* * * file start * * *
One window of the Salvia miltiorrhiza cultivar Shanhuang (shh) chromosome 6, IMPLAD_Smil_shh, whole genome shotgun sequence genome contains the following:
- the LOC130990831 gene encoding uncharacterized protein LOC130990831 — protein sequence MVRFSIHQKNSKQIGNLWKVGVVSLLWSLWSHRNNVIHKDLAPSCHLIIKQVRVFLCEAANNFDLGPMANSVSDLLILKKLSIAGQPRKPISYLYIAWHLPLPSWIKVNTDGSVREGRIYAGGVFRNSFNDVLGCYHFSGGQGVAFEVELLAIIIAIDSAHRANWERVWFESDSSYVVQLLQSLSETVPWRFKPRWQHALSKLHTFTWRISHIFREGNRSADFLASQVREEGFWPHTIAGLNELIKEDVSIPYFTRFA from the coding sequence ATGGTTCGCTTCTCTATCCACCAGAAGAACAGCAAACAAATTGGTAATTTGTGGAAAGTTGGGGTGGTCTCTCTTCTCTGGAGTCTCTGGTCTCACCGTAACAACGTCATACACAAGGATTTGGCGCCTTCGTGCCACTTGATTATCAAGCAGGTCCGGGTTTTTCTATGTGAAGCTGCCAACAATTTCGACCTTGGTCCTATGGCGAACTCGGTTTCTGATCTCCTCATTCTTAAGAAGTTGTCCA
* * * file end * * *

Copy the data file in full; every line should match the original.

One window of the Salvia miltiorrhiza cultivar Shanhuang (shh) chromosome 6, IMPLAD_Smil_shh, whole genome shotgun sequence genome contains the following:
- the LOC130990831 gene encoding uncharacterized protein LOC130990831 — protein sequence MVRFSIHQKNSKQIGNLWKVGVVSLLWSLWSHRNNVIHKDLAPSCHLIIKQVRVFLCEAANNFDLGPMANSVSDLLILKKLSIAGQPRKPISYLYIAWHLPLPSWIKVNTDGSVREGRIYAGGVFRNSFNDVLGCYHFSGGQGVAFEVELLAIIIAIDSAHRANWERVWFESDSSYVVQLLQSLSETVPWRFKPRWQHALSKLHTFTWRISHIFREGNRSADFLASQVREEGFWPHTIAGLNELIKEDVSIPYFTRFA from the coding sequence ATGGTTCGCTTCTCTATCCACCAGAAGAACAGCAAACAAATTGGTAATTTGTGGAAAGTTGGGGTGGTCTCTCTTCTCTGGAGTCTCTGGTCTCACCGTAACAACGTCATACACAAGGATTTGGCGCCTTCGTGCCACTTGATTATCAAGCAGGTCCGGGTTTTTCTATGTGAAGCTGCCAACAATTTCGACCTTGGTCCTATGGCGAACTCGGTTTCTGATCTCCTCATTCTTAAGAAGTTGTCCA